Technological ease was only part of the reason. Another very significant part was what I had sensed myself and what author and Minister Barbara Kaufmann had identified as the “spiritual emergency” into which Jackson’s fans around the globe had found themselves plunged upon his death. They had discovered little to no consolation within a mainstream media and sideline tabloid press that continued to employ guerrilla decontextualization to sensationalize and capitalize off distortions of the megastar’s image even as the worldwide community he left behind flailed about in a tsunami of unrelenting grief. 

Please enjoy the full post by Aberjhani at this link:

King of Pop Michael Jackson and the World Community – The Journey and the Rainbow.

Calligraphy of Intimacy: World Poetry Day 2014 – Bright Skylark Literary Productions

Mixed media digital art construction by Jaanika Talts.
Untitled Photographed Painting by Jaanika Talts shared by the artist on Facebook.(All rights reserved by the artist)

One need not, after all, call oneself an artist in order to embrace either the beauty that roses give to the world or the genius that one’s love does. (Aberjhani)

I. ENCOUNTER WITH BEAUTY

When viewing a recent untitled painting by Dublin artist Jaanika Talts a strange thought came to me. It was this: Between the elegant reach of an artist’s color-stained fingers toward her canvas and the haunted explosion of a soldier’s bullet inside his brother’s chest, somewhere a terrified soul is seeking shelter inside the warmth of a stranger’s voice, or an infant is squealing at the incomprehensible delight of discovering it is alive.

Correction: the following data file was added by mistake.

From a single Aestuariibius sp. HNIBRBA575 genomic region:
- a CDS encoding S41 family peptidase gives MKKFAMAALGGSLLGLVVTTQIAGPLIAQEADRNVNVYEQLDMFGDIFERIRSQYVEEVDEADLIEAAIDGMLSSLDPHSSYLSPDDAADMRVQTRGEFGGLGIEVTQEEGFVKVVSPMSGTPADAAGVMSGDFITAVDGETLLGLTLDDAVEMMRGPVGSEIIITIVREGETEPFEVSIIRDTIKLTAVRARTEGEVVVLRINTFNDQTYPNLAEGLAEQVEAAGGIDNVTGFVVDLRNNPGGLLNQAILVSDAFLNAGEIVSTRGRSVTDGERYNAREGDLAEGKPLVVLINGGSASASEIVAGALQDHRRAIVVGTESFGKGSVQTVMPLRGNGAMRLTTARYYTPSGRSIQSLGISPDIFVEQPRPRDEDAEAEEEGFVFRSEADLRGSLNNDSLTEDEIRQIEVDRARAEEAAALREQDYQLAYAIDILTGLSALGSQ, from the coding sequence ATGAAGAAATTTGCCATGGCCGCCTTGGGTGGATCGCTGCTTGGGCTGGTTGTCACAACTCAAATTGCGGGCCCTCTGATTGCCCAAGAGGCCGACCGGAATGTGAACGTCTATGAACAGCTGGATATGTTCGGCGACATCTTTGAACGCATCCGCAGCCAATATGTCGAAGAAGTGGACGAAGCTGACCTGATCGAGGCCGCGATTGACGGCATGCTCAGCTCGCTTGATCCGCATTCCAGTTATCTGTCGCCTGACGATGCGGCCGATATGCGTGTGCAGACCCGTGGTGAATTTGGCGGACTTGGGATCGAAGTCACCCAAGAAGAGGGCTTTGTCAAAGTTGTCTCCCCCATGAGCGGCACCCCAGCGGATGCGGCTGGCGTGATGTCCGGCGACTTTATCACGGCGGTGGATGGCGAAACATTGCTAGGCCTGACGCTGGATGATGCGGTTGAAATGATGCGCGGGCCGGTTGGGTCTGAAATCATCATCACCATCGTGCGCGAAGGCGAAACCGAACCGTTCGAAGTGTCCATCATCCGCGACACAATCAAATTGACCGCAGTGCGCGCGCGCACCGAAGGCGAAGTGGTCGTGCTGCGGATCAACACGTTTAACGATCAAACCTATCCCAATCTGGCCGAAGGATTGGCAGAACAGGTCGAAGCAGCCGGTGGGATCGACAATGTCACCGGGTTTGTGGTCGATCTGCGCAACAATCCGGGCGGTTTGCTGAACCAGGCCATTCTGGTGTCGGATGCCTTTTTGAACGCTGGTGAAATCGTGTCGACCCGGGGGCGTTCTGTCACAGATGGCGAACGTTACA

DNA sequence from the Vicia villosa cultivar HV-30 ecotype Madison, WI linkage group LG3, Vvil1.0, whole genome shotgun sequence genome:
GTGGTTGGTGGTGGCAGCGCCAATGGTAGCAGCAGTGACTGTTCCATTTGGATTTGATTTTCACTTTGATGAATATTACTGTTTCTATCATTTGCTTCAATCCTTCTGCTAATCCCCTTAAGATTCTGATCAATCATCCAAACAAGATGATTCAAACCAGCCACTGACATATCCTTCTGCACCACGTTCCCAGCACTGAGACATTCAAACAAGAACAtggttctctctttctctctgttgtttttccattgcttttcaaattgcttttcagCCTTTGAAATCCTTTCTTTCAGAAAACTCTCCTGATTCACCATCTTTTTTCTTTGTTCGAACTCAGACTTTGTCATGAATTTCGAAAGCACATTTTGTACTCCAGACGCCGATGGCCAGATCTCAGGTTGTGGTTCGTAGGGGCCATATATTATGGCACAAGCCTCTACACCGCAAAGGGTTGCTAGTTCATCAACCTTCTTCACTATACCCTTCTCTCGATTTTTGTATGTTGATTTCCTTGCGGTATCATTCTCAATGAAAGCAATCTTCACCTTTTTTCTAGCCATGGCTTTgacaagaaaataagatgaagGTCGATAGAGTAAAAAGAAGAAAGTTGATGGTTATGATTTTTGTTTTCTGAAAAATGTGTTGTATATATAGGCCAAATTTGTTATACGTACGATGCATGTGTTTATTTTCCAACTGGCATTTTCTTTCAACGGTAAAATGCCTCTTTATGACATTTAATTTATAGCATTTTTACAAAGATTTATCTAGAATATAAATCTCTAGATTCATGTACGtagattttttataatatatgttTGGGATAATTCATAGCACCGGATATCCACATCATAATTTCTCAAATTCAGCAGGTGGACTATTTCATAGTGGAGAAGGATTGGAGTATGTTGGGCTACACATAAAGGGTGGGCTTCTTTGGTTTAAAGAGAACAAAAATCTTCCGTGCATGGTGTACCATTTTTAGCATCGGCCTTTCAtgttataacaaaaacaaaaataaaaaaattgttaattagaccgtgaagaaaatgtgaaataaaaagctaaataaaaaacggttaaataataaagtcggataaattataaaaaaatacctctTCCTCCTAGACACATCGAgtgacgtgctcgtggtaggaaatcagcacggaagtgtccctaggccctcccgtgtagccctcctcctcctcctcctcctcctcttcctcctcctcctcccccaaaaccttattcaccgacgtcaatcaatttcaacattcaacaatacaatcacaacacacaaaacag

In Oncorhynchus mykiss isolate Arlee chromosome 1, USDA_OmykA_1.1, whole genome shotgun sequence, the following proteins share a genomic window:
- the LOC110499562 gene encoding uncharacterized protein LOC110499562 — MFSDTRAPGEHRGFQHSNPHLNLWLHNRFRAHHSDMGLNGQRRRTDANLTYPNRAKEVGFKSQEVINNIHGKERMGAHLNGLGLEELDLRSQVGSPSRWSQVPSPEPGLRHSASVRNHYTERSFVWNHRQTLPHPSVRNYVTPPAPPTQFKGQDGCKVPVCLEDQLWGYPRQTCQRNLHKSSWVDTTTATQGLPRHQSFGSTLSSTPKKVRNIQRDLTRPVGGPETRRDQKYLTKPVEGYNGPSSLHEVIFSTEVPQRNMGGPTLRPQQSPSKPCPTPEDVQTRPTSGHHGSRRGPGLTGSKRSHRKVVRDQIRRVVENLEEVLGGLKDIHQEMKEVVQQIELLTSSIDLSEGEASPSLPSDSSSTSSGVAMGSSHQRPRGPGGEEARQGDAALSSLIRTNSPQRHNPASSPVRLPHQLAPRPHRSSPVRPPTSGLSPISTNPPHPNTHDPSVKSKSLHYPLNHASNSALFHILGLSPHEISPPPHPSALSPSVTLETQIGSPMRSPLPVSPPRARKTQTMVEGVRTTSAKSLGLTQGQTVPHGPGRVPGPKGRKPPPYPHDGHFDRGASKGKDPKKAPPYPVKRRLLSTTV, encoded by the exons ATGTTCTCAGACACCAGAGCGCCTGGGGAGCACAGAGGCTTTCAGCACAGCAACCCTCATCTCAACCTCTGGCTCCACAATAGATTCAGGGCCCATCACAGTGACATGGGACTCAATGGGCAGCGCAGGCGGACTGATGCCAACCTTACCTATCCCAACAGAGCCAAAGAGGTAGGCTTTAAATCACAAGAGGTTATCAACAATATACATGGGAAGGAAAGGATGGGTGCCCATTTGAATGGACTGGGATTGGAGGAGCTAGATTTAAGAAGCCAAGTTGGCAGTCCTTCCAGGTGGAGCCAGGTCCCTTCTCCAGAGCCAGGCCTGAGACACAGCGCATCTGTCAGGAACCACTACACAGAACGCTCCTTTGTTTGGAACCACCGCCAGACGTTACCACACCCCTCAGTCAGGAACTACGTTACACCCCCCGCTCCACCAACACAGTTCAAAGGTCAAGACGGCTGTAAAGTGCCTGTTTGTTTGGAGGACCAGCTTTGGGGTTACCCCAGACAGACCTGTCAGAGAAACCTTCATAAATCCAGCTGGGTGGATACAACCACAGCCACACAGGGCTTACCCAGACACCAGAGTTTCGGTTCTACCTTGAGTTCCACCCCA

As I said, it was a strange thought.

Talts’ painting depicts a cluster of multi-colored roses in different stages of blossoming, nestled against the flesh of dark green leaves and framed by deep brooding shades of emerald, bronze, gold, ruby, and amethyst. There is no description of the medium but it appears to be mixed acrylic and might include photography as well as an actual rose or two.

The painting caught my attention only partly because it was accompanied by this quote: “Beauty will snatch us by the heart and love us until we are raw with understanding.” The words come from the poem “Calligraphy of Intimacy,” first published in 1996 in a small press magazine called Out of the Blue and later in the book I Made My Boy Out of Poetry. But the image drew my gaze mostly because it was something new from Ms. Talts and then because of what struck me as a sustained tension between persistent beauty and grace asserting itself while under fire. 

II. THE POEM

The poem “Calligraphy of Intimacy” is about how relationships anchored in mutual need and affection sometimes turn unexpectedly into battlefields. The relationship might be between two people or two nations, two dreams or two cultures. At their core, they are defined by a gravitational pull toward the best within each other but superficial externals repeatedly block or sever their connection.  That could, in many ways, describe the international community’s centuries-year-old waltz with peace and non-peace, and it consequently makes this poem a good one to share for World Poetry Day (March 21) and National Poetry Month (April) 2014:

Please click the link to enjoy the entire post and poem by Aberjhani:
Calligraphy of Intimacy: World Poetry Day 2014 – Bright Skylark Literary Productions.

This is why hip-hop icons like LL Cool J tweet positive quotes – by Aberjhani

LL Cool J on cover of March 2013 ESSENCE Magazine         

                    March 2013 cover of ESSENCE Magazine featuring actor and rapper LL Cool J.

“What I’m sowing today, I be reaping tomorrow So here’s some joyful bars, to replace your sorrow.” –LL Cool J (from Old School New School)